Gov. Fallin vetoes literacy standards bill

Oklahoma Governor Mary FallinOKLAHOMA CITY — Governor Mary Fallin today vetoed House Bill 2625, a bill that rolls back the literacy standards established in the Reading Sufficiency Act (RSA). The RSA was first passed in 2011 with the goal of ensuring that every third grade child can read before being promoted to fourth grade.

“The research is clear,” said Fallin. “From kindergarten to third grade, children learn to read. Beginning in the fourth grade, they ‘read to learn.’ Without basic literacy skills, children in the fourth grade fall further and further behind. Those children are more likely to drop out of high school and less likely to find good jobs even if they do graduate. Promoting them to fourth grade without the basic tools they need to succeed is not just unwise; it is immoral. We must ensure our children have basic proficiency in reading before the fourth grade.”

Under the RSA, every third grade child must take a standardized test measuring his or her proficiency in reading. This year, 7970 students – approximately 16 percent of Oklahoma’s third graders – scored an “unsatisfactory” on the RSA literacy test. A score of “unsatisfactory” indicates that a child is reading at about a first grade or below level.

Education3If a child receives a score of “unsatisfactory,” he or she has a number of options for promotion to the fourth grade. There are six total “good cause exemptions” available to students who:

• Work with teachers to assemble a portfolio of work that demonstrates basic literacy

• Take one of four alternative standardized reading assessments recognized by the State Board of Education

• Successfully complete a summer reading academy

• Have limited English language proficiency and have received less than two years of instruction in an English language learner program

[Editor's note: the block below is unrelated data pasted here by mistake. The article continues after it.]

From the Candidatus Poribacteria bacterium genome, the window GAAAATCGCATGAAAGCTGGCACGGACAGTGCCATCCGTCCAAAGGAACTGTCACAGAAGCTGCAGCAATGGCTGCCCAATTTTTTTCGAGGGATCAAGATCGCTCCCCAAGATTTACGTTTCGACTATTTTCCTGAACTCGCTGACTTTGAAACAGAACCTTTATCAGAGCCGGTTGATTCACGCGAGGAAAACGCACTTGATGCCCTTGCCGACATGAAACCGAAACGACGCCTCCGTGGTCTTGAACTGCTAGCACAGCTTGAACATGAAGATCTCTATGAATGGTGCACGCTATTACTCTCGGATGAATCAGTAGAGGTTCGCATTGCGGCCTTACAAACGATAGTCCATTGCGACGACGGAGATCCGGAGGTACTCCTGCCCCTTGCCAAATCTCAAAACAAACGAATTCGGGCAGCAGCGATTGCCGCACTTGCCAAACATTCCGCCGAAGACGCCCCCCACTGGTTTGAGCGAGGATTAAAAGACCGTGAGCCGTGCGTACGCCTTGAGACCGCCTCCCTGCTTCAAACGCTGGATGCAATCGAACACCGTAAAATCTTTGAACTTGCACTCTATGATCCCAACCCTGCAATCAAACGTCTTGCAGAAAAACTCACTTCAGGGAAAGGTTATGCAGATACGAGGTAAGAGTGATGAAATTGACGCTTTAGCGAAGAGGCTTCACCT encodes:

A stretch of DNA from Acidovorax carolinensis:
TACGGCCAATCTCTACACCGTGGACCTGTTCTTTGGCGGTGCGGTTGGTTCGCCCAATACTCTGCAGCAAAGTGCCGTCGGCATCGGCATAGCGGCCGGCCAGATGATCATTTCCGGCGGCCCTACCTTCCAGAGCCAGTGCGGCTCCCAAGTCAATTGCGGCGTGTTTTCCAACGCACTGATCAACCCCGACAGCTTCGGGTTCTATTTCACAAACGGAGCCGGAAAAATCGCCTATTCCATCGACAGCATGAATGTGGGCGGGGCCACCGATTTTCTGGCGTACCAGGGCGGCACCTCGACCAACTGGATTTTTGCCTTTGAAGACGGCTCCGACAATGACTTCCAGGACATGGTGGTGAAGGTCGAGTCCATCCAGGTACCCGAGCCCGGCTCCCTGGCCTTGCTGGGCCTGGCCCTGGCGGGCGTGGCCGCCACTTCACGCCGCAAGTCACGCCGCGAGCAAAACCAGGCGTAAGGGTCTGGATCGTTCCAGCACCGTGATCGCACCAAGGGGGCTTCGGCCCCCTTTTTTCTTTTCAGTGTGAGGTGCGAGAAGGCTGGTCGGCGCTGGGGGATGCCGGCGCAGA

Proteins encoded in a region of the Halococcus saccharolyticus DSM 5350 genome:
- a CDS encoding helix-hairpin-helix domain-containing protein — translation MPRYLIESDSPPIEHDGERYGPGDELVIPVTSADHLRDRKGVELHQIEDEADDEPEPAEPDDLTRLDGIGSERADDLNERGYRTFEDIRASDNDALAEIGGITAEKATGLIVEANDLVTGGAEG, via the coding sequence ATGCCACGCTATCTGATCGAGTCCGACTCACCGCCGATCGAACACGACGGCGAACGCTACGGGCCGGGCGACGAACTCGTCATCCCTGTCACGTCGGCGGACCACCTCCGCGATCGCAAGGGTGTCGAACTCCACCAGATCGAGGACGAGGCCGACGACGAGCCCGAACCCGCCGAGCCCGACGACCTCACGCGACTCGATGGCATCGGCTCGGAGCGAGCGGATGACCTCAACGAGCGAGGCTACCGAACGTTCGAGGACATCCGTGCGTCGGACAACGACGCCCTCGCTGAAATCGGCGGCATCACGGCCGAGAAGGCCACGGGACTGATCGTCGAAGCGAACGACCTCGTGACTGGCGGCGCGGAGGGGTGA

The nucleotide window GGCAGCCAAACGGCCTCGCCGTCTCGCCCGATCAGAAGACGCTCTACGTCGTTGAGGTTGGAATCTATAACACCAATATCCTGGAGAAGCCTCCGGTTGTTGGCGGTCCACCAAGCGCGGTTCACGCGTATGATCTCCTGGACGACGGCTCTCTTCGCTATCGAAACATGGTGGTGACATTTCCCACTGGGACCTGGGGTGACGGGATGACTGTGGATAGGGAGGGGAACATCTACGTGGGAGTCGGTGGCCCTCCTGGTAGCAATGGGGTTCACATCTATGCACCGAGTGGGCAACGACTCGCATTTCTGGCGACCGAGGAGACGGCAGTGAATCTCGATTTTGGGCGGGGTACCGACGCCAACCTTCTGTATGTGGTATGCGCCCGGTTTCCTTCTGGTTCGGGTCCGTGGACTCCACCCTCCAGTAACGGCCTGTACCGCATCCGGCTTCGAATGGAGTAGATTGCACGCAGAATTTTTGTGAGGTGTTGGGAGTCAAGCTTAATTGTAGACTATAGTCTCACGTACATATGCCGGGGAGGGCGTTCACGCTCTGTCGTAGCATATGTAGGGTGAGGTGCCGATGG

• Have a disability and have been placed in an individual education program assessed with alternate achievement standards through the Oklahoma Alternate Assessment Program

• Have received intensive remediation in reading for more than two years and have been previously held back in either kindergarten, first, second or third grade

A child who receives a score of “unsatisfactory” on the end-of-year RSA test and does not fall into one of these six “good cause exemptions” would repeat the third grade with an emphasis on improving his or her reading skills.

“Oklahoma has many great schools and dedicated, hardworking teachers. But the fact remains: we are facing a crisis. We are failing to teach too many of our children the most basic skill required to succeed in school, in the workplace and in life: how to read. The results are devastating. Fourth graders who cannot read often become tenth graders who cannot read. These children become adults who struggle to find and keep living wage jobs and who are unable to support their families. Our prisons are filled with men and women who never learned to read.

EducationHomeSchool1“The Reading Sufficiency Act takes an important step towards addressing these issues and ensuring that every child in Oklahoma can read. However, House Bill 2625 would gut the state’s literacy programs and return us to the same broken system that failed our children for decades. That is why I have vetoed this bill and am imploring the Legislature to reconsider the devastating affect that rolling back literacy requirements will have on our children and their futures.”

The Fiscal Year 2014 budget included $6.5 million in funds to support literacy programs included within the RSA. The budget deal for FY 2015, reached between Governor Fallin and House and Senate leaders increases that amount to $9 million annually.